A person should see a dermatologist if they have inflamed acne, which can include large pimples or painful cysts. They should never try to pop or extract this type of acne, as doing so can cause pain, infection, and permanent skin damage.

People who frequently pick at acne or have an uncontrollable urge to pick their skin should also see a dermatologist. They may have a condition known as acne excoriée.

A dermatologist can prescribe specialized prescription medications that can help clear acne and prevent further scarring or skin damage. They may also offer in-office procedures, such as professional extractions and skin peels.

Treatment from a dermatologist may also help a person gain self-confidence.


Dermatologists generally do not recommend that people try to pop or extract their acne. In many cases, a dermatologist can prescribe oral or topical treatments to help prevent acne. They may also perform pimple extractions in office or administer a cortisone shot to shrink a large pimple.

However, using clean and gentle techniques, people can pop certain noninflamed whiteheads and blackheads at home.

If acne is persistent or is leading to scarring, a person should see a dermatologist.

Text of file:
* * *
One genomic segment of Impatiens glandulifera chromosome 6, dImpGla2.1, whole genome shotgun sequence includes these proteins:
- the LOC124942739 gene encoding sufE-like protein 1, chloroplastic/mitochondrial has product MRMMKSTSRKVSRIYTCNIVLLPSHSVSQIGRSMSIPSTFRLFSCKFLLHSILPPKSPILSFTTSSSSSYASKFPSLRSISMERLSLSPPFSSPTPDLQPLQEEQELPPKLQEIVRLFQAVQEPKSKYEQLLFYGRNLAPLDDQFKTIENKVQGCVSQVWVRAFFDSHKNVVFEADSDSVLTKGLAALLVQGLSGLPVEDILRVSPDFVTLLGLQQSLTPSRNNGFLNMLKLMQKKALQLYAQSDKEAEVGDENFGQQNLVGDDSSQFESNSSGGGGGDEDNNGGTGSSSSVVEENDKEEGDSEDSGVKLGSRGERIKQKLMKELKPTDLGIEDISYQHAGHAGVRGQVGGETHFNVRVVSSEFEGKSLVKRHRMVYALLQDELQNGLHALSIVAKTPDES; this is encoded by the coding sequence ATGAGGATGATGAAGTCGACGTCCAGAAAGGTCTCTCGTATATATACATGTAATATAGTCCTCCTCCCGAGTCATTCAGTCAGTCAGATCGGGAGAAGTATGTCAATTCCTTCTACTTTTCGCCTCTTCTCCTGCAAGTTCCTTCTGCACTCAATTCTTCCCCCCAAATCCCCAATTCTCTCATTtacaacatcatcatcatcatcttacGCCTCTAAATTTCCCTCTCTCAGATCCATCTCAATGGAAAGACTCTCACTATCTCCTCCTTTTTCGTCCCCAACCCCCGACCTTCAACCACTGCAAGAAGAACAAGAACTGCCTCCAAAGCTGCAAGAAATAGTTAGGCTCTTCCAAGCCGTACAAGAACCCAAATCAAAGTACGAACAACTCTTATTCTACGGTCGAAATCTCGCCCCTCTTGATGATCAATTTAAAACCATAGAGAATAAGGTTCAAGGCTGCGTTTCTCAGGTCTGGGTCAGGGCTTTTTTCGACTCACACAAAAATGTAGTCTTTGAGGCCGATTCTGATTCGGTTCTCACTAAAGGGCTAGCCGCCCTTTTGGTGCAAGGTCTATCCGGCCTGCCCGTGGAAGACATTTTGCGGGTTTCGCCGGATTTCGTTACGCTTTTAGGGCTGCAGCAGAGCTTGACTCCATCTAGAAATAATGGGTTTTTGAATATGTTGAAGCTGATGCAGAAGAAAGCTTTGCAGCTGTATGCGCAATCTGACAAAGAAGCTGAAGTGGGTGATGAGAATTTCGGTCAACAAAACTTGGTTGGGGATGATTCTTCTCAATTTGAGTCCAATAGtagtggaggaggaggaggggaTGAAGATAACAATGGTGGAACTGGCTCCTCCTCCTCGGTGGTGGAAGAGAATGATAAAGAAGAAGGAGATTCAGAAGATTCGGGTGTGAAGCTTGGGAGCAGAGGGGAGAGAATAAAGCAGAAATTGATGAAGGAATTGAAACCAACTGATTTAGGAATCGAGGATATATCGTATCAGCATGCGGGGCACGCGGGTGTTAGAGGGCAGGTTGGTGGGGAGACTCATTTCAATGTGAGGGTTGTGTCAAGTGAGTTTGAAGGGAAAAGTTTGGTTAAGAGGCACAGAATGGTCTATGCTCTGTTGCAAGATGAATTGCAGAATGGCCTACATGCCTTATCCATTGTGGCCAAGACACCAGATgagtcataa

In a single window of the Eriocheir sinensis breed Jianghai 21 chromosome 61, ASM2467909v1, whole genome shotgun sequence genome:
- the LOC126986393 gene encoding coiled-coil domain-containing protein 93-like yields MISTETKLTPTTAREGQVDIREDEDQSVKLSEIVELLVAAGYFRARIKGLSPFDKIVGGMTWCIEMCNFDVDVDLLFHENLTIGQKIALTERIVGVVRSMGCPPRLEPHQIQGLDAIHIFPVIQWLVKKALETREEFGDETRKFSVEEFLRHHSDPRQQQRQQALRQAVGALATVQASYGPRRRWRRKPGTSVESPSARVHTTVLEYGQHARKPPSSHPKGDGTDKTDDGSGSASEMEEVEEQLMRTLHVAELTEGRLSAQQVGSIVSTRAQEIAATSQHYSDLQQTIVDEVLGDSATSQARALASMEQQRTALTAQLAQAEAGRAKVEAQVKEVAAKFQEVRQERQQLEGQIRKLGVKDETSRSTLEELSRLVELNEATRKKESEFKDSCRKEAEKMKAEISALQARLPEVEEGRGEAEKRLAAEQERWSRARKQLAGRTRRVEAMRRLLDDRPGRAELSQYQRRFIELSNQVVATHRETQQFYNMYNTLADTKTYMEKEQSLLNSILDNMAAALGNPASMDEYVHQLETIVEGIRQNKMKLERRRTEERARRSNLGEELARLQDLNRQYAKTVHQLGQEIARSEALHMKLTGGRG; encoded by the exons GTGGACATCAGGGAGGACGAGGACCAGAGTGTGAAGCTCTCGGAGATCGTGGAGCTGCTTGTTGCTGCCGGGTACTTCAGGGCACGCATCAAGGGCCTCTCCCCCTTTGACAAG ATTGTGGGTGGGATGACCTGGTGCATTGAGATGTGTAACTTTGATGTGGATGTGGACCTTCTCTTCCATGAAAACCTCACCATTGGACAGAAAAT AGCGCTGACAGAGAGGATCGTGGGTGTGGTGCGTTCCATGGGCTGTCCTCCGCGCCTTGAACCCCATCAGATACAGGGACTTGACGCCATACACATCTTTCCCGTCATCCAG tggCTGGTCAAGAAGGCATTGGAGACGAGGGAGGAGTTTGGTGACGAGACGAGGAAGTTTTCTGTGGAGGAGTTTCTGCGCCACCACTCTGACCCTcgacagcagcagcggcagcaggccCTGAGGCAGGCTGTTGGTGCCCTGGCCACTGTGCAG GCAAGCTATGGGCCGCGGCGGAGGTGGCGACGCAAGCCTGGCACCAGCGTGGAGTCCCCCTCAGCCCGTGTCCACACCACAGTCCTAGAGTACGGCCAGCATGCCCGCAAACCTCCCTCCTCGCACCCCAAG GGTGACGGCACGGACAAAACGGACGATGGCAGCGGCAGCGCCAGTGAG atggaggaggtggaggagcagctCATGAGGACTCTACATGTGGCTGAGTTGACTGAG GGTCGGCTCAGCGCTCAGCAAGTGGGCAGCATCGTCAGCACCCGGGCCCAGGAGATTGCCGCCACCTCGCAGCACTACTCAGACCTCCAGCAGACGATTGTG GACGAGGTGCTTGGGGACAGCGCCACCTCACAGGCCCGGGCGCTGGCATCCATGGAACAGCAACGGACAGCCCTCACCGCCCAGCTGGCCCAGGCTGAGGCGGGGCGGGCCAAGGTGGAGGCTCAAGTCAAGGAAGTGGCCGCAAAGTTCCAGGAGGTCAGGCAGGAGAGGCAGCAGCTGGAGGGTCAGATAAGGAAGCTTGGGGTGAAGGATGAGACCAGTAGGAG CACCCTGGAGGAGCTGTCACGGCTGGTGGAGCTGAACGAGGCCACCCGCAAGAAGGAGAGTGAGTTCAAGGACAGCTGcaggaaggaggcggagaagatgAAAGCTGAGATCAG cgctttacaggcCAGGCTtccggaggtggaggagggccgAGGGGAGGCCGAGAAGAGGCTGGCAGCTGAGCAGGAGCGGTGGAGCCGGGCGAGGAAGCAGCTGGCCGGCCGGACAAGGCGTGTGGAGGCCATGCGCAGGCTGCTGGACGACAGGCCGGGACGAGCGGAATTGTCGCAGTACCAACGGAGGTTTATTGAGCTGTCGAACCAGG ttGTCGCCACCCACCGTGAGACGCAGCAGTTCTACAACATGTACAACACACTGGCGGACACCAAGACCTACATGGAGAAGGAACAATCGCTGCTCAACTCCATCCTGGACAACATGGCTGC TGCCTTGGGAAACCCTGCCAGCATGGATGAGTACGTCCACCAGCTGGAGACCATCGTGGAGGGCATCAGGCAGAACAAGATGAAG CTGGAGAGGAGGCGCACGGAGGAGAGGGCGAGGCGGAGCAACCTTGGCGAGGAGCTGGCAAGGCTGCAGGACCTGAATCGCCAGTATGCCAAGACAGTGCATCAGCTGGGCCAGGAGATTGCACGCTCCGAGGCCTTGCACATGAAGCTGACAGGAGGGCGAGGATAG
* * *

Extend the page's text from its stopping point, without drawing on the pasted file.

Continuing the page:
Acne Vulgaris

Continuing Education Activity

Acne vulgaris is an inflammatory disorder of pilosebaceous unit, which runs a chronic course and it is self-limiting. Acne vulgaris is triggered by propionibacterium acnes in adolescence, under the influence of normal circulating dehydroepiandrosterone. It is a very common skin disorder which can present with inflammatory and non-inflammatory lesions. This activity reviews the etiology, evaluation, and management of acne vulgaris and highlights the role of the interprofessional team in caring for patients with this condition.


  • Describe the epidemiology of acne vulgaris.

  • Identify some of the topical and systemic treatment options for acne vulgaris.

  • Outline some of the complications of acne vulgaris.

  • Describe how interprofessional team members can collaborate to improve the evaluation, management, and counseling of patients with acne vulgaris.

Access free multiple choice questions on this topic.


Acne vulgaris is an inflammatory disorder of the pilosebaceous unit, which runs a chronic course and it is self-limiting. Acne vulgaris is triggered by Cutibacterium acnes in adolescence, under the influence of normal circulating dehydroepiandrosterone (DHEA). It is a very common skin disorder which can present with inflammatory and non-inflammatory lesions chiefly on the face but can also occur on the upper arms, trunk, and back.[1][2][3]